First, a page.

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Article

Developing Sustainable and Flexible Rural–Urban Connectivity through Complementary Mobility Services

1
Federal Institute of Agricultural Economics, Rural and Mountain Research, 1030 Vienna, Austria
2
Regional Management of the Metropolitan Area of Styria, 8010 Graz, Austria
3
Countryside and Community Research Institute, University of Gloucestershire, Cheltenham GL50 4AZ, UK
4
Oikos, Sustainable development Inc., 1241 Kamnik, Slovenia
*
Author to whom correspondence should be addressed.
Academic Editor: David Gibbs
Sustainability 2021, 13(3), 1280; https://doi.org/10.3390/su13031280
Received: 10 December 2020 / Revised: 20 January 2021 / Accepted: 21 January 2021 / Published: 26 January 2021
(This article belongs to the Special Issue Towards Sustainable and Innovative Development in Rural Areas)
Transport can play a key role in mitigating climate change, through reducing traffic, emissions and dependency on private vehicles. Transport is also crucial to connect remote areas to central or urban areas. Yet, sustainable and flexible transport is among the greatest challenges for rural areas and rural–urban regions. Innovative transport concepts and approaches are urgently needed to foster sustainable and integrated regional development. This article addresses challenges of sustainability, accessibility, and connectivity through examining complementary systems to existing public transport, including demand-responsive transport and multimodal mobility. We draw upon case studies from the Metropolitan Area of Styria, Ljubljana Urban Region and rural Wales (GUSTmobil, REGIOtim, EURBAN, Bicikelj, Bwcabus, Grass Routes). In-depth analysis through a mixed-methods case study design captures the complexity behind these chosen examples, which form a basis for analysing the effects of services on accessibility for different groups, connectivity to public transport and usability as a “first and last mile” feeder. We further explore the weaknesses of complementary transport systems, including legal, organisational and financial barriers, and offer potential solutions to structure and communicate complementary transport systems to improve access and use. Looking ahead, we use the case studies to anticipate innovative, sustainable “mobility as a service” (MaaS) solutions within and between urban and rural areas and consider how future public policy orientations and arrangements can enable positive change. A main concern of our article and the contribution to scientific literature is through exploring the benefit of well-established multi-level governance arrangements when introducing smaller-scale mobility solutions to improve rural–urban accessibility. It becomes clear that not a one-size-fits-all model but placed-based and tailored approaches lead to successful and sustainable concepts. View Full-Text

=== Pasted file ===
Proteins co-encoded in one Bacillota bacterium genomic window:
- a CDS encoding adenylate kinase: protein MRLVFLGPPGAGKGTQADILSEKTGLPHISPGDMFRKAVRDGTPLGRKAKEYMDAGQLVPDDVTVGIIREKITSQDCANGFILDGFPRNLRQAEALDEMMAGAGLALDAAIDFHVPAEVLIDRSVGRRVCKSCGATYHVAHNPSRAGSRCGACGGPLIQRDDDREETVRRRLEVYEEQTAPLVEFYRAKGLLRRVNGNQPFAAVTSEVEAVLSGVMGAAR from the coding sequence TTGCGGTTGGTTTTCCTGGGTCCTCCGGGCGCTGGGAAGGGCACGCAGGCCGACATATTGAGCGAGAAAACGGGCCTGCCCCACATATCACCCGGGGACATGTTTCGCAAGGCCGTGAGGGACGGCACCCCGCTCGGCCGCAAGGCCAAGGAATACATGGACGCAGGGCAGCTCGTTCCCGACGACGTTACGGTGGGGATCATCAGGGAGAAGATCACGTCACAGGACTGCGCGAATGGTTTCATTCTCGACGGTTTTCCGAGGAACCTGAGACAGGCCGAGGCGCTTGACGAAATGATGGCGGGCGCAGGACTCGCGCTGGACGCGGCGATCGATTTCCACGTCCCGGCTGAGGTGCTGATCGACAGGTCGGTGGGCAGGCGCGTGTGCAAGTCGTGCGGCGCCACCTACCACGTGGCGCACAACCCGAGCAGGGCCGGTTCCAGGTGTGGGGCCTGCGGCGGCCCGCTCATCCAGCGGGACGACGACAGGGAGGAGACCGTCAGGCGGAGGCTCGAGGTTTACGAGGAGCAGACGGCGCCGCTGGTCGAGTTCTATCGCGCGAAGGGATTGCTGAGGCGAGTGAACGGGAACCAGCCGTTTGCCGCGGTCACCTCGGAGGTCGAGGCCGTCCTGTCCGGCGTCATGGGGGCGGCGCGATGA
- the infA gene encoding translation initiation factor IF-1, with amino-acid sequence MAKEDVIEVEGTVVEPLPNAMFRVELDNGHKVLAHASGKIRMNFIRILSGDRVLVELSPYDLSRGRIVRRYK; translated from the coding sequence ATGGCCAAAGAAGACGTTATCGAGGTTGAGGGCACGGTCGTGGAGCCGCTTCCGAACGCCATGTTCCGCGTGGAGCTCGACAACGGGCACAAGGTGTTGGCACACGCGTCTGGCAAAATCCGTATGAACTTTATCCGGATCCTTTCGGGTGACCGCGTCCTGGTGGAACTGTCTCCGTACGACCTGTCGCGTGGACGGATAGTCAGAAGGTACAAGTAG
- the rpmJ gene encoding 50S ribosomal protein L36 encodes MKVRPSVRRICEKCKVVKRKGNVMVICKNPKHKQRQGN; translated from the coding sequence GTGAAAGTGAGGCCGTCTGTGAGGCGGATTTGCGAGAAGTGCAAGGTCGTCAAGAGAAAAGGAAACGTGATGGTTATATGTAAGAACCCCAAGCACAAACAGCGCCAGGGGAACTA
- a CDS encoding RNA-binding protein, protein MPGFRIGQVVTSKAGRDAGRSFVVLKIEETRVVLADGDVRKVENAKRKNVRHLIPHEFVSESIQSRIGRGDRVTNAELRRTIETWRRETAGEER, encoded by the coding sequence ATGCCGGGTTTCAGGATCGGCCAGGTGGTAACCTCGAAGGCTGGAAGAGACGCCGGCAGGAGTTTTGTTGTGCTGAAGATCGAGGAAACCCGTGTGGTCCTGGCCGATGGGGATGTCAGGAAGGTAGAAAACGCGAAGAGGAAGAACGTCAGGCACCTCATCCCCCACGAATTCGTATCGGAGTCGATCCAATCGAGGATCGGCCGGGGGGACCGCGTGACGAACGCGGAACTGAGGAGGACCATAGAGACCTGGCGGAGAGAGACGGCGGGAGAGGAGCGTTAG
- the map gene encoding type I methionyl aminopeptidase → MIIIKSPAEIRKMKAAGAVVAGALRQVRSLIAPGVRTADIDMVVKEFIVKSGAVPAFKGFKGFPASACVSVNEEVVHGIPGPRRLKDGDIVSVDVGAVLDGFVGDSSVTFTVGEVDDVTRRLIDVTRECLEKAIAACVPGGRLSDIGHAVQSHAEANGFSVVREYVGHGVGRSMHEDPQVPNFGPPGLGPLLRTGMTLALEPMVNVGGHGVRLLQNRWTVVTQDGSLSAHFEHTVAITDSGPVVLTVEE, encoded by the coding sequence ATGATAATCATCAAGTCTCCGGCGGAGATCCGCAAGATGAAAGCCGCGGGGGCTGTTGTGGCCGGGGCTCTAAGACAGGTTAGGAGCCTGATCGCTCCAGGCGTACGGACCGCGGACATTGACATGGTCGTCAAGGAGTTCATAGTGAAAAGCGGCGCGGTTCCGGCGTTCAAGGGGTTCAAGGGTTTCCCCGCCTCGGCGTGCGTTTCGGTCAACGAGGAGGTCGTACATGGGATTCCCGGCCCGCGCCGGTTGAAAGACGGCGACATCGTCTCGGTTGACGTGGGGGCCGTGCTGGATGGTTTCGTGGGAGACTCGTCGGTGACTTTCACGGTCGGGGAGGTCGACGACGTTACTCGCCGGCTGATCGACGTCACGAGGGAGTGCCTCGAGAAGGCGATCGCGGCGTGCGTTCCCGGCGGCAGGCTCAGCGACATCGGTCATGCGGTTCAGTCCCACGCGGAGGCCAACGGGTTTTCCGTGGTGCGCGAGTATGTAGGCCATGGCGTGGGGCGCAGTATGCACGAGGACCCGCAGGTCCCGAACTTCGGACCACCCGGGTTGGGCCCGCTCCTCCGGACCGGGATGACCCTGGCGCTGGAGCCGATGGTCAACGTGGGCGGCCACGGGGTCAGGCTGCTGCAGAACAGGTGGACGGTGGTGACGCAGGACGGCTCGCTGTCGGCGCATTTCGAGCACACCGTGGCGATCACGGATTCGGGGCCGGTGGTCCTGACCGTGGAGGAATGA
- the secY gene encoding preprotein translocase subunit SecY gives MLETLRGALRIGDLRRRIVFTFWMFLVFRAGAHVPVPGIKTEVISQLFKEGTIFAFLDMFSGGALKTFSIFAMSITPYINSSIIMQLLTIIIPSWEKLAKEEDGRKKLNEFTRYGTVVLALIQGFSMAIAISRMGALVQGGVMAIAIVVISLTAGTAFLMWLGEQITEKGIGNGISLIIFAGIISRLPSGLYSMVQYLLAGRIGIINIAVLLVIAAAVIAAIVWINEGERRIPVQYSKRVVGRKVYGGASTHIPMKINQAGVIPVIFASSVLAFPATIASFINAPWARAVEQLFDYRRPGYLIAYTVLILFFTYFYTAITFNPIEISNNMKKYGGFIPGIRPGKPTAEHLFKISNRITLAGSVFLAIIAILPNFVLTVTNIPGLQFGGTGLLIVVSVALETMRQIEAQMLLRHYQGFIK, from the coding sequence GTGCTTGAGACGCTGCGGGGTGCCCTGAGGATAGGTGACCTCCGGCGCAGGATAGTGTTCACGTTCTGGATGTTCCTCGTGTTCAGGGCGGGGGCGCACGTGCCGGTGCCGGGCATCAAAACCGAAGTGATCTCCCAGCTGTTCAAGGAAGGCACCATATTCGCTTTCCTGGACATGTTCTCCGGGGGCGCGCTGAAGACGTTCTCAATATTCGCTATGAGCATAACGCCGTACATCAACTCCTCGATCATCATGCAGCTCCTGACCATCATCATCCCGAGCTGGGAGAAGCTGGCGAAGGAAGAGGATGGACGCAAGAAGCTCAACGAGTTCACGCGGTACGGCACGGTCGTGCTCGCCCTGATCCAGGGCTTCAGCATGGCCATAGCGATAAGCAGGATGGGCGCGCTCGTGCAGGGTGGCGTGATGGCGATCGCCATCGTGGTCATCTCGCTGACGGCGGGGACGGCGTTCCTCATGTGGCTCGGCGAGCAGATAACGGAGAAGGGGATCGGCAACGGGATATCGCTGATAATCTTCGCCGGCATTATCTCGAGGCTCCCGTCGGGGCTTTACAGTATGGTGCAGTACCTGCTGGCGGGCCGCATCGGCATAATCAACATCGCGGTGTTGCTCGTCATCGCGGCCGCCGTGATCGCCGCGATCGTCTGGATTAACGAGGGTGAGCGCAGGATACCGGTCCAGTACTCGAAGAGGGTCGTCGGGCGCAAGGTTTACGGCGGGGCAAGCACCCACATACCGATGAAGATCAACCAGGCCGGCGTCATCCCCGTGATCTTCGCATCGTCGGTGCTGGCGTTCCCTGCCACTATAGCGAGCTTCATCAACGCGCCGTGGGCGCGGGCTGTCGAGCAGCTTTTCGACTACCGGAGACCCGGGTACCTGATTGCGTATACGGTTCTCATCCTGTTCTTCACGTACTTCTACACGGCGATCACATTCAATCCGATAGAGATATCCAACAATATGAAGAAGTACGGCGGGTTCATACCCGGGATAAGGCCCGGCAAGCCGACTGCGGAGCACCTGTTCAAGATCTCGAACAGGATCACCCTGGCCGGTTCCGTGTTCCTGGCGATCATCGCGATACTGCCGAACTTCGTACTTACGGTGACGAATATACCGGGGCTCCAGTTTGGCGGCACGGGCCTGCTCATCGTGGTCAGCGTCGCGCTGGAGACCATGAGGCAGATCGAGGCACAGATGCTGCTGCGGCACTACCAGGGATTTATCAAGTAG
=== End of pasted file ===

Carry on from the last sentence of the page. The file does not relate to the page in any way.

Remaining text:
Keywords: public transport; mobility; rural–urban; sustainable transport; multimodal mobility; micro-public transport; complementary mobility public transport; mobility; rural–urban; sustainable transport; multimodal mobility; micro-public transport; complementary mobility
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MDPI and ACS Style

Bauchinger, L.; Reichenberger, A.; Goodwin-Hawkins, B.; Kobal, J.; Hrabar, M.; Oedl-Wieser, T. Developing Sustainable and Flexible Rural–Urban Connectivity through Complementary Mobility Services. Sustainability 2021, 13, 1280. https://doi.org/10.3390/su13031280

AMA Style

Bauchinger L, Reichenberger A, Goodwin-Hawkins B, Kobal J, Hrabar M, Oedl-Wieser T. Developing Sustainable and Flexible Rural–Urban Connectivity through Complementary Mobility Services. Sustainability. 2021; 13(3):1280. https://doi.org/10.3390/su13031280

Chicago/Turabian Style

Bauchinger, Lisa, Anna Reichenberger, Bryonny Goodwin-Hawkins, Jurij Kobal, Mojca Hrabar, and Theresia Oedl-Wieser. 2021. "Developing Sustainable and Flexible Rural–Urban Connectivity through Complementary Mobility Services" Sustainability 13, no. 3: 1280. https://doi.org/10.3390/su13031280

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